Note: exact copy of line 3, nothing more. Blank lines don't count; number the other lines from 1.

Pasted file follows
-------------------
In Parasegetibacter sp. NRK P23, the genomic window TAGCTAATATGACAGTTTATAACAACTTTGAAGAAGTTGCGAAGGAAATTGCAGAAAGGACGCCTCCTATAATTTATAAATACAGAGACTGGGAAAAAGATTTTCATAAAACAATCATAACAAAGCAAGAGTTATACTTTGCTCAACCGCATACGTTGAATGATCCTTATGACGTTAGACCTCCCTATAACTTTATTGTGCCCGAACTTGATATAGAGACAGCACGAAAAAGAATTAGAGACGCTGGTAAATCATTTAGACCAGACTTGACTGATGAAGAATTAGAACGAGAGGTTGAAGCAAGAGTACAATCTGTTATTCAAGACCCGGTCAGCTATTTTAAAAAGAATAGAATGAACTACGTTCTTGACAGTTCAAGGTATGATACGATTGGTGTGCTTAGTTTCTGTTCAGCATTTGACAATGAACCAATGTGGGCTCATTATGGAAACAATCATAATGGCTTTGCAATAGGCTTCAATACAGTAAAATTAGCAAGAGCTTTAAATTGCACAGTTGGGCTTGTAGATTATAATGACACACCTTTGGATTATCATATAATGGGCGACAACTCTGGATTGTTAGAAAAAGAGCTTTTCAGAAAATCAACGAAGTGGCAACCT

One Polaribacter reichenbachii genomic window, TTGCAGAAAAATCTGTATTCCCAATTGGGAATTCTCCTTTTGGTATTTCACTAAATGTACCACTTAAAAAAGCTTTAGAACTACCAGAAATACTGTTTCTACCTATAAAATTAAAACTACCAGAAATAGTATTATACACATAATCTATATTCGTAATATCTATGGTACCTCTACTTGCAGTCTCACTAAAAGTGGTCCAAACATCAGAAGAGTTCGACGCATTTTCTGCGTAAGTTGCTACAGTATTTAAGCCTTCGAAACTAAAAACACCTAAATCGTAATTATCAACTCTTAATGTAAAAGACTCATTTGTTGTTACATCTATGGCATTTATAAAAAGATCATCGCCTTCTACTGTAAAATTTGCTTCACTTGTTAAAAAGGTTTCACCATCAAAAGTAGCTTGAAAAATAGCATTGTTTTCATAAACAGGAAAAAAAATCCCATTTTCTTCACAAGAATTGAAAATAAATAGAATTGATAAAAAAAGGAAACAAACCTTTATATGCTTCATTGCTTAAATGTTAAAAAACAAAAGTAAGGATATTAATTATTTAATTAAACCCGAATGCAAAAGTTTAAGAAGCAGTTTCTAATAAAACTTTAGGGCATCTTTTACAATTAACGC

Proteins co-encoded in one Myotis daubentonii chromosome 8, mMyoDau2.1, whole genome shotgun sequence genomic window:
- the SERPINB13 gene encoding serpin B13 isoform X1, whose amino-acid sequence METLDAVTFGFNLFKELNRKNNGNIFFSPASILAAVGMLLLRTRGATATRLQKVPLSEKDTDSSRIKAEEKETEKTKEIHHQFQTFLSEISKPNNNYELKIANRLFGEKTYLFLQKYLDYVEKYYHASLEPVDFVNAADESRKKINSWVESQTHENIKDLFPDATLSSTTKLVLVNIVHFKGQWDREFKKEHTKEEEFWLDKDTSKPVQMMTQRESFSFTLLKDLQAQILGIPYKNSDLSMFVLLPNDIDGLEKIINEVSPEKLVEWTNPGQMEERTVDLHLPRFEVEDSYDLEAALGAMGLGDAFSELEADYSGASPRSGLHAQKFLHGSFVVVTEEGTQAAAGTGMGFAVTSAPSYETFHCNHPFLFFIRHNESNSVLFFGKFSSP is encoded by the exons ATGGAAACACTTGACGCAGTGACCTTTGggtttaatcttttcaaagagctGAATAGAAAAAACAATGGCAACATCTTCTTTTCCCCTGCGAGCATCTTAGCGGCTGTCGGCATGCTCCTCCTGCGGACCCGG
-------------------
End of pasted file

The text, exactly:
Proteins co-encoded in one Myotis daubentonii chromosome 8, mMyoDau2.1, whole genome shotgun sequence genomic window: